Why does nuclear fusion require so much heat and pressure to occur?


Why does nuclear fusion require so much heat and pressure to occur?

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To cause a nuclear reaction you need to make atomic nuclei collide. This takes tremendously more energy and concentration of matter than making entire atoms (electron shells) collide, thus requiring a lot of heat and pressure.

The energy from fusion comes from the nuclear strong force, and this really kicks in within a few femtometers of the nucleus. This is well within the electron shells. Outside of this range, the dominant force is the electrostatic force, where the positive charges of the nuclei repel one another, the negative electron clouds around them also refuse to share the same space. This means that, if it weren’t for the incredibly strong nuclear force, fusion would actually require exorbitant amounts of energy to bring about and not produce anything, since you have to push a proton ‘uphill’ so far to get fusion to occur.

With the strong nuclear force, while it still requires all of that energy to overcome the electrostatic repulsion, it releases *even more energy* once that’s done.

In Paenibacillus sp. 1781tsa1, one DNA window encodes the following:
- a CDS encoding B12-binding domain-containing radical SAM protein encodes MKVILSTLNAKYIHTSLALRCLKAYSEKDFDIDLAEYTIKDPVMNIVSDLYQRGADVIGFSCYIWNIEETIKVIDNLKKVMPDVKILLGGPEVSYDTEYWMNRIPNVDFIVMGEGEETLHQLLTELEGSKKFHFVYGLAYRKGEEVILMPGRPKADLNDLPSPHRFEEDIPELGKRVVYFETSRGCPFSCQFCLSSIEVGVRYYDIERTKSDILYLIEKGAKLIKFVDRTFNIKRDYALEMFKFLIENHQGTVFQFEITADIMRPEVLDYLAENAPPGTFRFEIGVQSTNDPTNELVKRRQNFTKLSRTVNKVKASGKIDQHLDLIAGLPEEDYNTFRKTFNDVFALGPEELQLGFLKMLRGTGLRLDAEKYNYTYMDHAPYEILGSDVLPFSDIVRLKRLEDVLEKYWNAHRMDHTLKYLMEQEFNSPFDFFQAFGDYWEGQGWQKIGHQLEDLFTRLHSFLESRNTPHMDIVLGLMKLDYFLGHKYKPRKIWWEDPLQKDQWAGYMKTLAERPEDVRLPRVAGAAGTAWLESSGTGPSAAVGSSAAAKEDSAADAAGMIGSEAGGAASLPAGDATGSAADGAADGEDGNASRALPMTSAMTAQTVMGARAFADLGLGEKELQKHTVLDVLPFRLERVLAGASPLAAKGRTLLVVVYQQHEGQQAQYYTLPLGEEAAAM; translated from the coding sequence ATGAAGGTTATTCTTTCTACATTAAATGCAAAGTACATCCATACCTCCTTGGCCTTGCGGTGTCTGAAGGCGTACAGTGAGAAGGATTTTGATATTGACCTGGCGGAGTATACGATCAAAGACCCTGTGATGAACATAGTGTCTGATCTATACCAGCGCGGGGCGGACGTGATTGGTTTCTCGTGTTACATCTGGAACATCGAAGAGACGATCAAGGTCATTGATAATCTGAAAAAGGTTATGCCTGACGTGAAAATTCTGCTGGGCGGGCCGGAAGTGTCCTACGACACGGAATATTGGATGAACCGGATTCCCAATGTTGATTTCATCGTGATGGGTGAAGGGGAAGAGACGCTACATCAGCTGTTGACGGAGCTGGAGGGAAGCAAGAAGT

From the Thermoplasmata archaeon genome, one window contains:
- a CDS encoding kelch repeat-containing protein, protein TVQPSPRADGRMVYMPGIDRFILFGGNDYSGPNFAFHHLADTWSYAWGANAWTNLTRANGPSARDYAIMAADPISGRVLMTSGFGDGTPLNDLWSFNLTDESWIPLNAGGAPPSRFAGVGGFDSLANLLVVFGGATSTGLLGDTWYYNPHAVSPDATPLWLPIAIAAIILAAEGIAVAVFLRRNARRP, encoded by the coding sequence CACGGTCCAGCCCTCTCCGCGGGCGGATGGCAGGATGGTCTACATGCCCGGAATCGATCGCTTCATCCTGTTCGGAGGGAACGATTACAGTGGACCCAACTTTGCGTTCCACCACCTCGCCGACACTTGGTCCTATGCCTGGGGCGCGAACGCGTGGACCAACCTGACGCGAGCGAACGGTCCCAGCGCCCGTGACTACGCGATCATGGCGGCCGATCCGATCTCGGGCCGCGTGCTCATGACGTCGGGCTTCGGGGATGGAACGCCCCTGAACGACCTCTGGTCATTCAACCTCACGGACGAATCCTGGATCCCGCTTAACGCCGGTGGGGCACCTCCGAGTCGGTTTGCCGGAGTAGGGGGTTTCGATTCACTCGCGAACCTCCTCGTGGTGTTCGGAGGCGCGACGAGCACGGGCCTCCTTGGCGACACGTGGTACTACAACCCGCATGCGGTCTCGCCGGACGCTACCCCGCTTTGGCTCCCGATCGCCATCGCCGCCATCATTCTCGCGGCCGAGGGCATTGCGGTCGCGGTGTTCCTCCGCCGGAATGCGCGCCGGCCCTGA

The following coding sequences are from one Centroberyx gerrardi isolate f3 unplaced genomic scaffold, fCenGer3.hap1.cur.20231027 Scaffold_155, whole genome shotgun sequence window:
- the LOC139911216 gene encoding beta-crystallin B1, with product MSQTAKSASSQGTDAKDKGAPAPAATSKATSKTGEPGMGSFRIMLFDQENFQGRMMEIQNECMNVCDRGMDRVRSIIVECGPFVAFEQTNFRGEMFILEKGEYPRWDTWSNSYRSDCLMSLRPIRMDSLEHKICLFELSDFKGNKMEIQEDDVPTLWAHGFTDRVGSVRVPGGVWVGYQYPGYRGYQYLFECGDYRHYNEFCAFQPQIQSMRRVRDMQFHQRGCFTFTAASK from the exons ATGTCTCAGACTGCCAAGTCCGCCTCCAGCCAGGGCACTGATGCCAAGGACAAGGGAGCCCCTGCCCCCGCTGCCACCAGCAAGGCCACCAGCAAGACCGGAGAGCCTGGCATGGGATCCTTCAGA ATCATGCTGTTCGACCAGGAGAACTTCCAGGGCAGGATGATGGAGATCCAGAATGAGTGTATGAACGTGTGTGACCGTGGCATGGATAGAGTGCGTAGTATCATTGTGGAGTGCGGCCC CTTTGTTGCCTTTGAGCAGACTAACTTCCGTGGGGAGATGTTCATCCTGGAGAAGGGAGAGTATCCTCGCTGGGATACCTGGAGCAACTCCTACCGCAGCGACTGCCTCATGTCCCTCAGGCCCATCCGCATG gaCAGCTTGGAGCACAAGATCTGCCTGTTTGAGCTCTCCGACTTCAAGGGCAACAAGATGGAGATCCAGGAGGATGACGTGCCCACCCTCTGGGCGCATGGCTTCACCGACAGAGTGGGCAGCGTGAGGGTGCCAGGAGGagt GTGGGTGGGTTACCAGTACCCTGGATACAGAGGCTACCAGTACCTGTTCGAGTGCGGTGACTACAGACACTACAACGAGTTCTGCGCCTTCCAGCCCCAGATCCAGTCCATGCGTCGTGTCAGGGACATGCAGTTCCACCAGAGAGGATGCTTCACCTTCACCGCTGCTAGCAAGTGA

To provide the amount of energy to each individual particle to overcome this barrier, some combination of heat, pressure, and linear motion is used.

In order to fuse hydrogen into helium, you need to overcome two atoms mutual repulsion of each other due to the electromagnetic force. To do that, you need energy, in the form of heat and pressure. The sun gets both for free as a side effect of its mass. Being so massive, it has a lot of gravity, which puts a lot of pressure on the core which generates a lot of heat. Stars are in a perpetual state of blowing itself apart, but it’s gravity keeps it together, and the two opposing forces reach a point of stasis.

On Earth, we don’t have the advantage of mass and gravity, so we have to apply much more heat and pressure on what is a plasma of hydrogen that isn’t very dense.